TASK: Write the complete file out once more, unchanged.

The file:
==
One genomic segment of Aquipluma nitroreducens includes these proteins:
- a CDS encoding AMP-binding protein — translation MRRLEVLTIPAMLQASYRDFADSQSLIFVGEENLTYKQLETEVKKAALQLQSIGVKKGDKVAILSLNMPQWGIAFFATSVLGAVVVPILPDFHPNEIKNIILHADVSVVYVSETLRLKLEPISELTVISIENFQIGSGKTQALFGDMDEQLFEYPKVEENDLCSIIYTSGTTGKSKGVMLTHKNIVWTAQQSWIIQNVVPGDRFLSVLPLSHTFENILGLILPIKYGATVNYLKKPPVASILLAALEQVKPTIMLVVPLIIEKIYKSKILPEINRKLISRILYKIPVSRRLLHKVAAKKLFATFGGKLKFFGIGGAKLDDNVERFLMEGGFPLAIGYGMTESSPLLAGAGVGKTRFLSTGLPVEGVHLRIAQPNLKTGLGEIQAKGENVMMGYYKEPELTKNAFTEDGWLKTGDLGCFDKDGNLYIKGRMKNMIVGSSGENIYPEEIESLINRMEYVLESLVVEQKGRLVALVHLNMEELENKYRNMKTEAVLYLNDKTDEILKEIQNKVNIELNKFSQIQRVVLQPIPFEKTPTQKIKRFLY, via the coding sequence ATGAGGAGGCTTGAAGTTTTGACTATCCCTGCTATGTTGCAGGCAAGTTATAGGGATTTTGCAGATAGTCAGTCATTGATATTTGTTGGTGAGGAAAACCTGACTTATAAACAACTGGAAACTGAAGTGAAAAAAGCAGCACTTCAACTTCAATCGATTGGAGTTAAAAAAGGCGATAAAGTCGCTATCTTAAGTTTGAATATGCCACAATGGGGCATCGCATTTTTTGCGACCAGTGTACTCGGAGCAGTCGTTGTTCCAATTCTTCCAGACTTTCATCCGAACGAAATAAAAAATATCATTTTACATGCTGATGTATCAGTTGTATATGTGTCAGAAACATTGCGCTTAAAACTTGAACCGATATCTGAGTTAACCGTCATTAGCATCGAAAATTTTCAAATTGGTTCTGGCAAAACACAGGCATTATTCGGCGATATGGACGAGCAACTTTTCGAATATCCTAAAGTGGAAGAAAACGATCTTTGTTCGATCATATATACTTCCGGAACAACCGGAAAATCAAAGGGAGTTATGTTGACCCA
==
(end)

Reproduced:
One genomic segment of Aquipluma nitroreducens includes these proteins:
- a CDS encoding AMP-binding protein — translation MRRLEVLTIPAMLQASYRDFADSQSLIFVGEENLTYKQLETEVKKAALQLQSIGVKKGDKVAILSLNMPQWGIAFFATSVLGAVVVPILPDFHPNEIKNIILHADVSVVYVSETLRLKLEPISELTVISIENFQIGSGKTQALFGDMDEQLFEYPKVEENDLCSIIYTSGTTGKSKGVMLTHKNIVWTAQQSWIIQNVVPGDRFLSVLPLSHTFENILGLILPIKYGATVNYLKKPPVASILLAALEQVKPTIMLVVPLIIEKIYKSKILPEINRKLISRILYKIPVSRRLLHKVAAKKLFATFGGKLKFFGIGGAKLDDNVERFLMEGGFPLAIGYGMTESSPLLAGAGVGKTRFLSTGLPVEGVHLRIAQPNLKTGLGEIQAKGENVMMGYYKEPELTKNAFTEDGWLKTGDLGCFDKDGNLYIKGRMKNMIVGSSGENIYPEEIESLINRMEYVLESLVVEQKGRLVALVHLNMEELENKYRNMKTEAVLYLNDKTDEILKEIQNKVNIELNKFSQIQRVVLQPIPFEKTPTQKIKRFLY, via the coding sequence ATGAGGAGGCTTGAAGTTTTGACTATCCCTGCTATGTTGCAGGCAAGTTATAGGGATTTTGCAGATAGTCAGTCATTGATATTTGTTGGTGAGGAAAACCTGACTTATAAACAACTGGAAACTGAAGTGAAAAAAGCAGCACTTCAACTTCAATCGATTGGAGTTAAAAAAGGCGATAAAGTCGCTATCTTAAGTTTGAATATGCCACAATGGGGCATCGCATTTTTTGCGACCAGTGTACTCGGAGCAGTCGTTGTTCCAATTCTTCCAGACTTTCATCCGAACGAAATAAAAAATATCATTTTACATGCTGATGTATCAGTTGTATATGTGTCAGAAACATTGCGCTTAAAACTTGAACCGATATCTGAGTTAACCGTCATTAGCATCGAAAATTTTCAAATTGGTTCTGGCAAAACACAGGCATTATTCGGCGATATGGACGAGCAACTTTTCGAATATCCTAAAGTGGAAGAAAACGATCTTTGTTCGATCATATATACTTCCGGAACAACCGGAAAATCAAAGGGAGTTATGTTGACCCA